Friday, August 10, 2007

An Interesting Gift


My neighbors in Katy lived next door to us until about a year ago, when they moved closer to downtown. Mr. Sunny and Mrs. Barbara Tang were an amazing couple, and a wonderful help to our family. We used to take care of their cats when they went out of town, and they would get our mail when we did. Mr. Sunny had a doctorate in chemistry from MIT, so when it rained and poured, he would come over with his chem set and purify our murky-green pool. They had one son, Eric, who was eight years older than me. I remember when I was little, my bedroom window looked into his, and I would admire his soccer trophies and deltas. He and his friends would play basketball right under my window. As he grew up, he was very politically involved. He traveled the world for a semester on the sea, with UCLA, and had built a library in Africa. Recently he was traveling around Mexico, working at WWOOFers. His goal was to spend only $10 dollars a day, between food, housing, and traveling. When Sunny and Barbara moved, we continued to keep in touch, and they attended our neighborhood going away party. At the party, Mrs. Barbara mentioned that she hadn't heard from Eric for a while. They made plans to come visit us in Calgary shortly after we arrived.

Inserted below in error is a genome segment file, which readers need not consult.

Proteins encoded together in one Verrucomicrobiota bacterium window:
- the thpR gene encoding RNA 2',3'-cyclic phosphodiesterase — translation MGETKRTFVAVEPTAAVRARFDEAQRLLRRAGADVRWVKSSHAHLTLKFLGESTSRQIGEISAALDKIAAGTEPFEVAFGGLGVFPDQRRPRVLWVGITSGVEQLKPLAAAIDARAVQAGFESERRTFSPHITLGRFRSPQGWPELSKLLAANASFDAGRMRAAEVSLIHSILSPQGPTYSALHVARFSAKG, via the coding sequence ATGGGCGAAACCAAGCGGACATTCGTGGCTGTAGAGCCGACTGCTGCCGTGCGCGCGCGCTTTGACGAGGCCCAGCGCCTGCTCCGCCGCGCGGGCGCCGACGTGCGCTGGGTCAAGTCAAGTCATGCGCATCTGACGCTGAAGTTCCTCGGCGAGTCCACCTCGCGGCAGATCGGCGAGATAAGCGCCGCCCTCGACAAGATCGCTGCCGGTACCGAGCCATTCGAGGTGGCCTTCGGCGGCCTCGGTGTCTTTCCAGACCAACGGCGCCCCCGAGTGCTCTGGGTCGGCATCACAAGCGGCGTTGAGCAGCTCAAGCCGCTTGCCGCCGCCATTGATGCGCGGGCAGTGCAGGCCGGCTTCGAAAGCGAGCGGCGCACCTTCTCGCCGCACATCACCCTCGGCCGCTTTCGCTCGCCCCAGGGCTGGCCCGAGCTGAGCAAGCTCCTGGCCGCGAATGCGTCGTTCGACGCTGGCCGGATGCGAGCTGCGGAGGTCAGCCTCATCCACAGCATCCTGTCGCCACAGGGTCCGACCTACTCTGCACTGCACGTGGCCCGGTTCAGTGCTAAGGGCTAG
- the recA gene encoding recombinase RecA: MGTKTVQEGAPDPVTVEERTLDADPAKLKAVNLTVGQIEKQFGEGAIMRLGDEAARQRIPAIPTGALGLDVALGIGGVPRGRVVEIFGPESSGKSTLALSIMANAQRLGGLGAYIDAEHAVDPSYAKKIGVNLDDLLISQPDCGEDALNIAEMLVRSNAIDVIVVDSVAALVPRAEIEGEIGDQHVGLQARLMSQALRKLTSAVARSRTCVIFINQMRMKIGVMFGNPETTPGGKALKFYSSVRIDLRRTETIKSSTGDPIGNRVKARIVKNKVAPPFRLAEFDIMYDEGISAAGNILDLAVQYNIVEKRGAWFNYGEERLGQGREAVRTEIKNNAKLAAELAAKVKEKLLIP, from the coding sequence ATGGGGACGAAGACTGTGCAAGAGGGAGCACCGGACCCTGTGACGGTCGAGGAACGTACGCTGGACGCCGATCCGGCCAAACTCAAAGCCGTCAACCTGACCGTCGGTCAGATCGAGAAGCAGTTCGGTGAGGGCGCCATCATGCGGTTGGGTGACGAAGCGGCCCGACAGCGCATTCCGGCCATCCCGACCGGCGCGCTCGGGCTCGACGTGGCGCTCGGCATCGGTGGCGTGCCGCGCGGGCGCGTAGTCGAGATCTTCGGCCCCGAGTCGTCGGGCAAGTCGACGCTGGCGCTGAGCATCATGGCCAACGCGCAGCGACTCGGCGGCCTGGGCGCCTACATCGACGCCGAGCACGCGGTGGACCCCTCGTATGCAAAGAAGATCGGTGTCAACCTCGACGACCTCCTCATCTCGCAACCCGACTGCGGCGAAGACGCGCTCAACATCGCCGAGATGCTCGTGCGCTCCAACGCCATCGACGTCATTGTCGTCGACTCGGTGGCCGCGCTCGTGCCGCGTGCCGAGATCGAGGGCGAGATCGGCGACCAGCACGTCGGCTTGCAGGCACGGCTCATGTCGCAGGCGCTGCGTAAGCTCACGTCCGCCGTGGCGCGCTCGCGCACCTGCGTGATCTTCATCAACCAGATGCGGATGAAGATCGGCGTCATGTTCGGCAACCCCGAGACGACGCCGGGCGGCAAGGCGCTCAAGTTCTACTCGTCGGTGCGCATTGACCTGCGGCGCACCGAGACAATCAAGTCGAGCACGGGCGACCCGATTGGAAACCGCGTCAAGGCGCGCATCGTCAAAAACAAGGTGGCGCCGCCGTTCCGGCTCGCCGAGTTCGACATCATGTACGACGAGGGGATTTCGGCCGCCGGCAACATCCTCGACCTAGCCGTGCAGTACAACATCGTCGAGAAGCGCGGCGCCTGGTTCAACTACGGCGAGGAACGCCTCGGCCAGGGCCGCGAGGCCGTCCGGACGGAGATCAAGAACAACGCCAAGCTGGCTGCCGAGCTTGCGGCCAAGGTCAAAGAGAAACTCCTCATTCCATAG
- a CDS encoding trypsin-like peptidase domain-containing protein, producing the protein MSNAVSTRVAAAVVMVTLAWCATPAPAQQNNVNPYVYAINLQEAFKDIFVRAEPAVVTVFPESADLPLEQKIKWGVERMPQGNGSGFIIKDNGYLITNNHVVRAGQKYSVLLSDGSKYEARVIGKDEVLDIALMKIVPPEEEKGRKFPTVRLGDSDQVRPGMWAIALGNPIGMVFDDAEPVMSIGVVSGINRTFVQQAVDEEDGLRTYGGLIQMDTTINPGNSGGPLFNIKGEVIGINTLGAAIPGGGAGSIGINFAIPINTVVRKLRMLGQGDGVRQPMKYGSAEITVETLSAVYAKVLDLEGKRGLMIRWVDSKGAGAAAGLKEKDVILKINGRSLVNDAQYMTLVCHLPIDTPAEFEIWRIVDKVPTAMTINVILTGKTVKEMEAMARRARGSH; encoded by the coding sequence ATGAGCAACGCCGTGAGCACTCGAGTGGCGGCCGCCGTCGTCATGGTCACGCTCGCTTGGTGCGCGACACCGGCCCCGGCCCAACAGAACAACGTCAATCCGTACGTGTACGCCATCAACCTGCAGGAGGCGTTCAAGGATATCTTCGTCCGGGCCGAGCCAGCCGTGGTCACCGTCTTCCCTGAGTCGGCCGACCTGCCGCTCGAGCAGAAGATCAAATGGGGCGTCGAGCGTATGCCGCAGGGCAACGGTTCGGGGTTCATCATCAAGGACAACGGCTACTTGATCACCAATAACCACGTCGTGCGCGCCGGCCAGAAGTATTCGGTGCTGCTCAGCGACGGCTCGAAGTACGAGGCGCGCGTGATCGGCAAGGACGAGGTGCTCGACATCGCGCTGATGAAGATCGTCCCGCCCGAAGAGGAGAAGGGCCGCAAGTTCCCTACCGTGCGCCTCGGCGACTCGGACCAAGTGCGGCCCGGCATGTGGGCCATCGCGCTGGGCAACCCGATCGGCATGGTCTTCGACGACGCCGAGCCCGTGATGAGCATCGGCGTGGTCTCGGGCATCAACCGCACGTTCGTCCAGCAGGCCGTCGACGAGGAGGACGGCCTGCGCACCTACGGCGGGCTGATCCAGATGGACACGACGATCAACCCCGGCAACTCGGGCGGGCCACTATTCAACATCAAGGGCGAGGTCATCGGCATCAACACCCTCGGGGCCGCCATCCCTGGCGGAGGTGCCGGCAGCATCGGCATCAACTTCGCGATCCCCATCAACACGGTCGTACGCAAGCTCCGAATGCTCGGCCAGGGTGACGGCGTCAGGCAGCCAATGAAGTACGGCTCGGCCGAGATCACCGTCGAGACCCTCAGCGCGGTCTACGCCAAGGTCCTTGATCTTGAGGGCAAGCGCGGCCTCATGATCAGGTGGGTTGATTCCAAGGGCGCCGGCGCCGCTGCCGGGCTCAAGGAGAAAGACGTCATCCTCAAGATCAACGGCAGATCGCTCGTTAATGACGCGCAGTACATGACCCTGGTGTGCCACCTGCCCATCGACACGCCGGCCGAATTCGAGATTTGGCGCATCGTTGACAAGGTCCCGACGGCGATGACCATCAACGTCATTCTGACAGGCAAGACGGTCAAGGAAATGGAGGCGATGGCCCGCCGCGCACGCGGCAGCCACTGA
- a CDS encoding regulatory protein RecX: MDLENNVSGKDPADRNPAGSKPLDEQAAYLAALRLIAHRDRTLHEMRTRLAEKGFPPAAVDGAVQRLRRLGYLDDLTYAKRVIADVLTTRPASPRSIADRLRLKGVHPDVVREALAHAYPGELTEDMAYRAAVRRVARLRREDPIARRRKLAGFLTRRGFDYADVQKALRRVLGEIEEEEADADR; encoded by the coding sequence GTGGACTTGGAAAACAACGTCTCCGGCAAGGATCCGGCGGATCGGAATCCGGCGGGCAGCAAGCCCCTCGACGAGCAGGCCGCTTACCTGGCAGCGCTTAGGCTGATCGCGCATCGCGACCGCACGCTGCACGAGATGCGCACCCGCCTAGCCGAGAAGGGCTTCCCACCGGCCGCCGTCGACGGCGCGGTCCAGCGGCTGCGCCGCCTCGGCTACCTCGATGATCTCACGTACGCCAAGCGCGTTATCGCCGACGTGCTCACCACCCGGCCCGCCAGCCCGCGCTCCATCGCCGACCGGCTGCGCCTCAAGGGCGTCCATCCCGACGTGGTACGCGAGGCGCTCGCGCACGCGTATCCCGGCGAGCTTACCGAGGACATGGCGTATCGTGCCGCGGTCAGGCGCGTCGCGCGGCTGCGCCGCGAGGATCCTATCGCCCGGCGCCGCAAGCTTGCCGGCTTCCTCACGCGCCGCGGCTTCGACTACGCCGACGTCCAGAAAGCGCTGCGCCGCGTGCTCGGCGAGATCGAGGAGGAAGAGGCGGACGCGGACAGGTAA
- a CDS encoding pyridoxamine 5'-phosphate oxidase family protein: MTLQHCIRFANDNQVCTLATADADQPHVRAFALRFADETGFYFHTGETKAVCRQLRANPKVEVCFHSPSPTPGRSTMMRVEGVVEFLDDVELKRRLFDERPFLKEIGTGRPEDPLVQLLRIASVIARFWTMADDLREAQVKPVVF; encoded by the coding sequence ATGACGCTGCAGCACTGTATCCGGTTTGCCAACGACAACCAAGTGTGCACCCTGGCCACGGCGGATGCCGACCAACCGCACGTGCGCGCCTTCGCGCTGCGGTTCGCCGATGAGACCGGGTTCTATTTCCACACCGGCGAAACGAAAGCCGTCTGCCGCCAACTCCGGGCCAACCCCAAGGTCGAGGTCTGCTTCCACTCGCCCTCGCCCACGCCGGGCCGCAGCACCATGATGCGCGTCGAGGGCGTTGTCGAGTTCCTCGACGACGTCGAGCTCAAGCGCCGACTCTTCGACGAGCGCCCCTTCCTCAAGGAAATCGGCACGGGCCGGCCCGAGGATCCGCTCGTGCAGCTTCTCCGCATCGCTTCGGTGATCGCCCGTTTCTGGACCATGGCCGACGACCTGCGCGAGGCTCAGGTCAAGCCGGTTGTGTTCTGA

Once we reached Calgary, my mom was able to check her email, and she had gotten one from Mrs. Tang saying that Eric had passed away. He had been at a national park where there was a waterfall, swimming, when he decided to jump off (looking at the pictures from the falls, I have no idea what inspired him to do that. It was horrifically tall). When he jumped, his body rotated, and he landed on his back, breaking his neck. Some girls he had met earlier that day pieced the information he had told them together, and figured out where he had been staying. They notified the Tangs, and they held the funeral a bit ago. However, Eric had met so many people from so many places, so there were memorials for him in California, New York, and even one in the town where he built the library. Both the California and Los Angeles Legislature closed in his honor, one day, reading a brief biography of him.

When the Tangs arrived, we took them out to Chinese food. Once at the restaurant, Mrs. Barbara pulled out two rings, and handed one to me and one to Courtney. Mine is pictured above. Mrs. Barbara had grown up next to a lady who also had no daughters. She had wanted to pass on this ring to a "daughter-figure," and therefore gave it to her. Mrs. Barbara only had Eric, and therefore she gave the ring to me. It's beautiful, and I've gotten in the habit of wearing it already, which wasn't too hard, because it's the finger I used to wear my purity ring on. I have been instructed to give it to a young neighbor girl of mine, one day. By that time it will be nearly 175 years old. It's interesting to think about what other women wore this ring. It's diamond, so it could have been used as an engagement ring at one point or another. In any case, it was a very generous gift.

1 comment:

Elizabeth Ellen Moore said...

That is a tragic story, and it is really touching that you were given a gift with so much meaning.